Please excuse my silence for the last couple of weeks. When I got back from Rome I hit the ground running and there has been little time to blog. Whenever I did have some spare moments I was either too tired to sit at the computer or decided to get some reading done. So much has happened, particularly in the Church and there was so much one could say, but given the times we are now in great prudence and charity are needed and these come after the passion has passed, reason has had its say and ideas and feelings have percolated.
Outside the Church there have also been a number of events which deserve reflection. Here in Ireland there is war over water charges. For my readers outside Ireland who are used to paying for your water it seem sound strange that the Irish should have an issue with it, but with the exception of businesses and farmers, few Irish citizens have had to pay for water, there being so much of it here. This is another tax on the backs of people who are already broken financially. There are arguments on both sides which I will not go into here, but suffice to say the government has handled it badly.
One of the more interesting developments in the water tax row is the resignation or threatened resignation of members of Fine Gael, the main government party, over the charge. The cynical are saying these guys are concerned for their seats in parliament and are deserting the ship before it sinks at the next election, hoping they'll get to keep their deckchairs. What I find interesting is that they resign over these water charges, but last year when their government was passing legislation to kill children in the womb these same public representatives had nothing to say, they went along with it, no problems at all, no resignations just excuses. I can only conclude that for them money is more important than human life.
Another issue which is featuring in the media is that of Ashers Bakery in Belfast. As you may know the owners of the Bakery are devout Christians and they refused an order for a cake which was to celebrate same sex marriage and the gay agenda. Those who ordered the cake complained to the Equality Commission and now the Bakery has been told they have to pay compensation or face legal action. Regardless of one's political or religious position, I think this situation is intolerable. For all the talk of tolerance, none is being shown to these Christians who genuinely believed that to make this cake would violate their consciences.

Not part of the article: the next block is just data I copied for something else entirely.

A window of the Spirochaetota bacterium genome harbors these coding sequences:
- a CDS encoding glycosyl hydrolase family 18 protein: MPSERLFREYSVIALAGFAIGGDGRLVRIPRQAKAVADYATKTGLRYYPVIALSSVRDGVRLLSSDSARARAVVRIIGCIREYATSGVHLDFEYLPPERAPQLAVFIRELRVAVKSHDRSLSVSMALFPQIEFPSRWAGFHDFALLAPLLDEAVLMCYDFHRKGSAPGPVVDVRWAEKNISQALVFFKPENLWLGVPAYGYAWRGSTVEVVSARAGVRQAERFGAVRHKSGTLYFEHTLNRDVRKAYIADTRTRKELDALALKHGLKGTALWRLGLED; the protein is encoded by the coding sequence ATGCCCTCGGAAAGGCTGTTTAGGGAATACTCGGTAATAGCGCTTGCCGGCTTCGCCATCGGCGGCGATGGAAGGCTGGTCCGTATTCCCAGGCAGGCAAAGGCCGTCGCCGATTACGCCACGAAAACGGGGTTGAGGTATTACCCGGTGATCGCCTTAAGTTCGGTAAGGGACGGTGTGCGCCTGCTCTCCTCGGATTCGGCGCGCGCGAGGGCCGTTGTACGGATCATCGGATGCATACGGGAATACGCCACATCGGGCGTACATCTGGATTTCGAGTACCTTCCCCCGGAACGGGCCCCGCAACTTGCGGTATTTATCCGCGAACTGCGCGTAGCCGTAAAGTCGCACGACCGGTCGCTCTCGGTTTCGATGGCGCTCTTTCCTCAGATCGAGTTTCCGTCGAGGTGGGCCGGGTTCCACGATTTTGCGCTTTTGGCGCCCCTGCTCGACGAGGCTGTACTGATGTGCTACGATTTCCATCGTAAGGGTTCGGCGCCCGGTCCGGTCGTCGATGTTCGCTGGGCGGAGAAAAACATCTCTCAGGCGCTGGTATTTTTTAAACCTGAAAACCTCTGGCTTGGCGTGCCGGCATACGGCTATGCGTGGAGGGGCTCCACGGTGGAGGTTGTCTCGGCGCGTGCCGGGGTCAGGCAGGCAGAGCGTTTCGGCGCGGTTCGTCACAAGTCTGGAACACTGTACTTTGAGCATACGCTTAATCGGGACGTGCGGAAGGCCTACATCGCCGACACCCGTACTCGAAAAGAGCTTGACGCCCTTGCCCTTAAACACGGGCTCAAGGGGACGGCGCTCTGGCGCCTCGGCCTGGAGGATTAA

Some have said that if they have a business, then they cannot refuse someone looking for their services. If that is the case then retail outlets and other businesses cannot put up signs saying they reserve the right to refuse admittance, these signs are pretty common yet no one complains about them. Given such arguments being put forward against Ashers, I wonder, then, would a gay magazine run an advertisement for homosexual conversion therapy? Would an atheist owner of a bookshop be happy to sell bibles and pious Christian books in his store? Would avid Republicans like Sinn Fein stock hagiographical biographies of British monarchs in their shops? By choice none of these would, and they don't: but should they be forced to? Well, if we are to be consistent then yes they should and the Equality Commission, if it is to be fair, must ensure that they do or take legal action against them. If Ashers are not allowed to remain true to what they believe, then no one should, and that includes advocates of same sex marriage and the gay agenda.
Our tolerance is measured on how much respect we give to those who disagree with us. It is obvious in this situation that tolerance is one way street and that is no tolerance at all. So up to Belfast everyone and pop into Ashers for a cup of coffee and a slice of cake, time to stand in solidarity with them.